Her eyes froze me. I had never met someone who could say so much without a single word. Thoughts played like pictures across two small blue screens. The slightest lift of her eyebrow could convey things more clearly than most of my dim-witted friends and it is no wonder. They had willingly traded in the treasure of words for the sake of fitting in. How am I expected to know the true feelings of a person who would rather say “LOL” than share the actual joy of laughter with me?
But it was not what she could say to me that chilled my soul, it was what she could read. I felt naked when her gaze held mine. (more…)
A light snow began drifting down through the headlights as we drove to the house. Nicole reached over from the passenger seat captured my hand to hold in hers. I couldn’t help but smile. Snow always put her in the mood to snuggle.
The smooth baritone of Bing Crosby serenaded us all the way into my parent’s driveway. She probably didn’t notice it, but her hand squeezed mine a little tighter when we arrived. I knew she was nervous, but mentioning it would only get me punched in the arm. Truth be told, I was a little nervous too. But not for my own sake.
The high-pitched squeak of Riley’s chair signaled his coming arrival to the top of the grey wall that separated our cubicles. His words arrived a split-second before the top half of his face.
I looked up to see the hazel eyes of my curious co-worker looking down upon me. His short brown was neatly parted and brushed to one side. When I started working here, his habit of looking over our shared wall reminded me of the neighbor Wilson from Home Improvement, but after a few weeks of why Star Trek is more scientifically accurate than Star Wars instead of words of wisdom from obscure tribes in Africa the illusion faded.
“Some girl dialed my number by accident, but instead of hanging up she left a message.”
Riley’s voice rose a bit with excitement. “Oh yeah? Let me hear.” (more…)
I almost killed him. And I could have done it. I’ve got a hundr… sixty pounds on the little twerp. His big blue eyes were locked onto me until I couldn’t take it anymore.
“What are you looking at Thane?”
His little smile was the kind of evil that is so far from good it doesn’t even know that it’s evil.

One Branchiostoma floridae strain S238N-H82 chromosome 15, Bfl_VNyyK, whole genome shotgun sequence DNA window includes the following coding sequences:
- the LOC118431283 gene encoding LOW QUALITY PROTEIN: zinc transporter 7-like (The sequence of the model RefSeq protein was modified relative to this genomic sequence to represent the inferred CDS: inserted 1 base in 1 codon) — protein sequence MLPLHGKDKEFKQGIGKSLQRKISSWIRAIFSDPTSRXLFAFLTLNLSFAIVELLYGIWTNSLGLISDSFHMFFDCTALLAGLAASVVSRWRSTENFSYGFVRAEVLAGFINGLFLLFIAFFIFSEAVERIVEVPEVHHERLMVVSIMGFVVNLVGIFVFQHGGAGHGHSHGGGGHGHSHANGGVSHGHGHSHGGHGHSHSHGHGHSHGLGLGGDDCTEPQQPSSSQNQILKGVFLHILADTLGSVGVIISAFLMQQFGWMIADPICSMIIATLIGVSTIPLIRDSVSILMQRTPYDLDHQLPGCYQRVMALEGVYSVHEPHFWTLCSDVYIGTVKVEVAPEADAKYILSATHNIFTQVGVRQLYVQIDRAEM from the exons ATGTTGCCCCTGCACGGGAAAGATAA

“Mrs. Owens, your arms jiggle like the Jell-O mom makes for Halloween. I like Jell-O!”
What would the sentence be for killing a five year old? Life in prison certainly, but would they give me the chair? When I pictured the jury filled with women in their thirties I almost convinced myself I could get away with it. But then I remembered that it wasn’t him I wanted to kill. (more…)
Note: One of the greatest things an author can hear is “So what happens next?” I was lucky enough to hear this from an amazing author named Anne after publishing a story titled “Most Guys”. (You can find it here.) I gave her an honest answer and said, “I don’t know.” She proposed that maybe we could find out together. So for the past few months we have been playing tag with the lives of Adam and Emma in order to answer that question. The result was a few tears, a few more laughs, and the story below. I invite you all to go over and check out Anne’s writing here on the condition that you don’t abandon me for her superior stories.
I waited nervously by the door, resisting my desire to check the mirror one last time. Adam would arrive at any minute. The details of our last date, our honesty date, played over and over in my mind, but it was the question I hadn’t asked that taunted me. Did he really not care that I was pregnant? How could he not care? (more…)
Emma cocked her head to one side, narrowing her green eyes. Auburn hair cascaded over her shoulder when she did. She often paused to think before speaking. It was a little thing, but I found it incredibly attractive.
I turned the key and my little red Honda coughed to life.
“It’s only our second date. What, exactly, would you like to try?”
I chuckled with my best evil villain laugh and pulled away from the curb.